Calgary businesses respond to reality of Olympic bid dreams ending

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WATCH: It was a clear “no” from Calgary voters Tuesday night when it comes to the city hosting the Olympics again. The post-mortem of the plebiscite is garnering some differing reactions. As Jill Croteau reports, businesses are weighing in on the “morning after.” – Nov 14, 2018

World Cup competitor and Olympic hopeful Brendan Mackay was feeling disappointed following the results of Calgary’s Olympic bid plebiscite.

READ MORE: What’s next for Calgary, Canada and the Olympic Games after 2026 Olympic bid rejection?

His Olympic dream of going for gold in his own country is now just an illusion.

“I was almost assuming it was going to be a ‘yes.’ That was the only choice from my perspective. Unfortunately, it’s not,” MacKay said.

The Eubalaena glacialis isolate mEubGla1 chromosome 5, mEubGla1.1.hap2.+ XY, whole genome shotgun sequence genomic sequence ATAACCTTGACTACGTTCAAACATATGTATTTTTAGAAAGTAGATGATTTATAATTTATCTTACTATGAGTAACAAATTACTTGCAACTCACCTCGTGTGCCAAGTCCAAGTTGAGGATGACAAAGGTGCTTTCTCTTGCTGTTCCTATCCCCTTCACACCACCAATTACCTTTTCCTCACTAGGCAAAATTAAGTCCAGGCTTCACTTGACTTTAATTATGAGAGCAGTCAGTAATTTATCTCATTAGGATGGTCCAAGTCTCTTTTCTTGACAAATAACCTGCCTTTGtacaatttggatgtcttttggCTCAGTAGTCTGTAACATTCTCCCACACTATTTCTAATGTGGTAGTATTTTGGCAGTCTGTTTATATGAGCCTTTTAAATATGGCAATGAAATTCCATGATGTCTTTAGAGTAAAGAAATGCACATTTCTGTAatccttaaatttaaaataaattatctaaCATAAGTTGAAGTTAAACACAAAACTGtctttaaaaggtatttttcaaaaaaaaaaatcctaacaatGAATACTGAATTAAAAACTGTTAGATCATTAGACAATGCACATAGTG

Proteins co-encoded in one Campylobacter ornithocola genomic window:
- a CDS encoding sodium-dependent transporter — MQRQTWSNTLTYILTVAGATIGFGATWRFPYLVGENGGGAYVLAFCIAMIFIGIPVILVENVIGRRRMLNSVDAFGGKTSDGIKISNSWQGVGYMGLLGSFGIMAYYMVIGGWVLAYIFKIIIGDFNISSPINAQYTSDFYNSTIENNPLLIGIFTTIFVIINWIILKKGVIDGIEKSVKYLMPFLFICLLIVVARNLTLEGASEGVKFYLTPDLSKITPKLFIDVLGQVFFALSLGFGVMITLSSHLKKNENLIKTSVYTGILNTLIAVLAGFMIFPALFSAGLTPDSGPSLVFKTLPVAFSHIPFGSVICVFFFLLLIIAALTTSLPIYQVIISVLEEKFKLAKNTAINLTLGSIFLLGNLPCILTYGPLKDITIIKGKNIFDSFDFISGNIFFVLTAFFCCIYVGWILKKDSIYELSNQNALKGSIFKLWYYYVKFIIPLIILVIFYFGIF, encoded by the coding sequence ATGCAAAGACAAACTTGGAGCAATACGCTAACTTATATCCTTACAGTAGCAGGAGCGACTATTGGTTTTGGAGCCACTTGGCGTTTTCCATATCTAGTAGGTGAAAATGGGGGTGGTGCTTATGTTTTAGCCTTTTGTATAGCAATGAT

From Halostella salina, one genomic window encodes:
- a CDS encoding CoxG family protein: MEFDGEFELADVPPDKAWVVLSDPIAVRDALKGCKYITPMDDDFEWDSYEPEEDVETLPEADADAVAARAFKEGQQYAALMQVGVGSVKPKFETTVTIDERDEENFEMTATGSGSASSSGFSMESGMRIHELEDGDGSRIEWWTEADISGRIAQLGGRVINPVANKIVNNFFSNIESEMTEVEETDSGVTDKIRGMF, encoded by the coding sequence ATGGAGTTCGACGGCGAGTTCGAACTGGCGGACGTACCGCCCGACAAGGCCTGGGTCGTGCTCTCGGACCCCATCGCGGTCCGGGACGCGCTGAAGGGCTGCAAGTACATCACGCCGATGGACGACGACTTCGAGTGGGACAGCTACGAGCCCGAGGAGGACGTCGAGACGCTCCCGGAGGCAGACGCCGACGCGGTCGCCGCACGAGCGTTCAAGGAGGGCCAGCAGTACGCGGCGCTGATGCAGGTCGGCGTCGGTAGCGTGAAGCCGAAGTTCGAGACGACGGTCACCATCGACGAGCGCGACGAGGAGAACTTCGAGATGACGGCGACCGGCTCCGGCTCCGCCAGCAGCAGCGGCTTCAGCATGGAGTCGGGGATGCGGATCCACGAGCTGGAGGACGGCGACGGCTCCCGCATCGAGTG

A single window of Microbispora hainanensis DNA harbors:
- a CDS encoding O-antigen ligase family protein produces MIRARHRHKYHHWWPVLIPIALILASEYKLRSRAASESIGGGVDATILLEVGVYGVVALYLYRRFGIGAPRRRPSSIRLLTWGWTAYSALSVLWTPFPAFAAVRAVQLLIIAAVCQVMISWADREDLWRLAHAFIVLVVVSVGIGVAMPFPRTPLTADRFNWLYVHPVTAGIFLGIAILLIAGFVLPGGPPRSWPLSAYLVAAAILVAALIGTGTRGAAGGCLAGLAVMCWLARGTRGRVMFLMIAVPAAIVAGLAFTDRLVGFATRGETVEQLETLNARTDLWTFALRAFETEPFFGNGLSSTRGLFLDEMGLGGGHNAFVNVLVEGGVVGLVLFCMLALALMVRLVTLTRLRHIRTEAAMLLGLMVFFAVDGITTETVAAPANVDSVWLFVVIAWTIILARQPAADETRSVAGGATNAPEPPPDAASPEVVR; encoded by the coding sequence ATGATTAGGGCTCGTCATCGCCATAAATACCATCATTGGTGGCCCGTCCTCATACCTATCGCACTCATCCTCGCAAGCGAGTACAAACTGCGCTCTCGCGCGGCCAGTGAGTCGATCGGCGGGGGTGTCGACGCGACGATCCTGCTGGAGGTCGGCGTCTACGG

READ MORE: 56.4% of Calgarians say ‘no’ to 2026 Olympic bid in plebiscite: unofficial results

The Calgary business supporting MacKay with a sponsorship regrets the city didn’t seize an opportunity.

Jay Vaughan, owner of Mountain Cultures, said given the current economic reality, having the 2026 Games in this city would have been the injection needed.

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“It would have been a big boost.

“Calgary is not terrible without it but it would have been a nice thing to have handed us with the current state,” Vaughan said.

Other businesses admitted they’re relieved the majority voted ‘no.’

Owner of Gravity Espresso and Wine Bar, Andy Fennell, said it’s the wrong time for the city.

“All I’ve heard is that it would spur job growth and I am cynical with that,” Fennell said.

“Economically, the emphasis needs to be to get people back to work.”

City officials are now starting to navigate how to pivot from the plebiscite’s no result.

READ MORE: ‘There’s a lot of nails in the coffin:’ MRU’s David Taras on Olympic vote outcome

Ward 8 councillor Evan Woolley said he’s not surprised by the outcome.

“The province came up too short in its contribution with no willingness to take on risks.

“The federal government, at a political level, didn’t look closely enough until it was too late and the IOC didn’t come to table with enough value to move forward on a project like this.”